Wednesday, 20 May 2009

Darkthule - Beyond The Endless Horizons

'Beyond The Endless Horizons' is a very short introduction to the National Socialist methods of this Greek black metal band. I've stated before when reviewing bands with short records, I like long tracks that amount to long records. Why? Because it allows me to get in tune with the band and their intentions. I like to feel my way through a full-length. I like to explore the ways in which it works. To an extent, 'Beyond The Endless Horizons' doesn't allow the listener to do this. It's largely constructed of short and sharp bursts of anger. Darkthule do manage to manage to impress though, despite the fact that they don't leave themselves much time to do so. Thankfully, it has come to my attention that 'Beyond The Endless Horizons' has been re-recorded and a number of new tracks have been added to it. I'll have to find myself a copy at some point in the future. For now, lets focus on the original version

Well, it's actually a fairly standard black metal record. It reminds me of black metal of yesteryear. By that I mean black metal of the early 1990's. It's fairly simplistic and focuses all it's energies in creating an atmosphere so cold that the forefathers of the second wave would be proud to call this their own. Instrumentally, as I said, it's simplistic. The percussion is by far the most simplistic element of Darkthule. Double bass blast beats are pretty much all Darkthule seem to be capable of. The odd use of a cymbal here and there is heard, but for the most part, blast beats are today's special order on the menu. They don't particularly sound original and why would they? They're quick paced blasts. They serve no real purpose if you're attempting to find intricate black metal with lots of changes and innovation. The production can so a tad amateurish at times. That scratchy lo-fi feeling buzzes along in the background. It doesn't help what little bass you can hear, that's for sure.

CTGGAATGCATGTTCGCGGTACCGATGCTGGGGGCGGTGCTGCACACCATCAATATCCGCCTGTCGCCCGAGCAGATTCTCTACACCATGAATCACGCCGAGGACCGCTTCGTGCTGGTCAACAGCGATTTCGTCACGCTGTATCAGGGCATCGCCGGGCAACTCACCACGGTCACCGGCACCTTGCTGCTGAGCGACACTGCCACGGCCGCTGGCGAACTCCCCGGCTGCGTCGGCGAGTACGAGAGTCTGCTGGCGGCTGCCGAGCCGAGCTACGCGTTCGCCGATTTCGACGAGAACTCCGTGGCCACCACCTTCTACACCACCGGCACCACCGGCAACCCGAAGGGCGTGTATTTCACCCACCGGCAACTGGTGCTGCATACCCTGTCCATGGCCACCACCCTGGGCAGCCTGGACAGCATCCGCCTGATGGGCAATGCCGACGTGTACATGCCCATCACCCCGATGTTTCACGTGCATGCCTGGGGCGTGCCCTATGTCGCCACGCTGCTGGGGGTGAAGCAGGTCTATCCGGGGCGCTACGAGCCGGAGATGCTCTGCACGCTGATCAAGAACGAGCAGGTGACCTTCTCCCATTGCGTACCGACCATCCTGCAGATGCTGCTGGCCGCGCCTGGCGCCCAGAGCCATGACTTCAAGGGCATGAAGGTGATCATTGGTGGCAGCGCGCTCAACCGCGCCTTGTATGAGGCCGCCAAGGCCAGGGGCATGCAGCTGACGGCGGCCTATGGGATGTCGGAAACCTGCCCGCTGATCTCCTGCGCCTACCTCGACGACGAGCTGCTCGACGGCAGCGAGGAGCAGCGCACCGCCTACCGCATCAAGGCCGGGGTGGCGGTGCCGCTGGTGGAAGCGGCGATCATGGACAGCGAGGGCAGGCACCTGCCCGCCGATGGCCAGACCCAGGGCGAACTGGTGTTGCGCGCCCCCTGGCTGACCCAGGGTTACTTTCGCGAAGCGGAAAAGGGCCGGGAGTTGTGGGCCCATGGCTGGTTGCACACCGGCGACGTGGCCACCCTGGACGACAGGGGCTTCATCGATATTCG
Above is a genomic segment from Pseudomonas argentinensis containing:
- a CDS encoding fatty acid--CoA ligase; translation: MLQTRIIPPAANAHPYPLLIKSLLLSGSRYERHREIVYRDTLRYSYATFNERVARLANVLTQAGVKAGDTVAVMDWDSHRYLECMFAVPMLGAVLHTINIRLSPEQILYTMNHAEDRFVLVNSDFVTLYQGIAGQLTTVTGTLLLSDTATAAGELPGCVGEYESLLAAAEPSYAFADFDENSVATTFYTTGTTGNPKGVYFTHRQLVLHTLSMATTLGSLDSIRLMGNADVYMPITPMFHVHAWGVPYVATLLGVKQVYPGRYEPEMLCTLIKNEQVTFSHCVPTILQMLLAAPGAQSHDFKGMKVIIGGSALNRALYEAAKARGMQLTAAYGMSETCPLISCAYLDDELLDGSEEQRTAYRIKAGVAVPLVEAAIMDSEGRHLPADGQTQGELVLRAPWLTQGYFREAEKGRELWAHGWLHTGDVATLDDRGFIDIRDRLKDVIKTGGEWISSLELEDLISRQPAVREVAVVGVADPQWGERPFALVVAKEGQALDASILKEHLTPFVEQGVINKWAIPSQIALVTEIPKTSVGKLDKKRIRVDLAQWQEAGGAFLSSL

The guitars are much like the percussion side of things. Simplistic tremolo picking is really all that occurs, but having said that, the fast paced melodies that the tremolo picking creates are enjoyable. 'Beyond The Endless Horizons' is extremely repetitive, but in a sense that's a good thing. Given the fact that this is such a short record, the repetition allows the audience to grasp the music, feel their way around and become accustomed to the style. It's primitive and standard, really. Nothing incredibly special or head turning. You'd need to be in a particularly angry mood to appreciate 'Beyond The Endless Horizons'. It's harsh assault in the form of double bass pedals and melancholic riffs aren't to the liking of everyone. The vocals are of the rasping kind, again, fairly standard. It reminds me of 'Transilvainian Hunger', but with far much exploration done on the melodic side of things. The vocals don't add much depth or a different texture to the atmosphere. They simply exist, but do a competent job of existing for the sake of it.

'Beyond The Endless Horizons' is a record for those of you with your hearts still stuck firmly in 1993/1994. Otherwise, this isn't for you.

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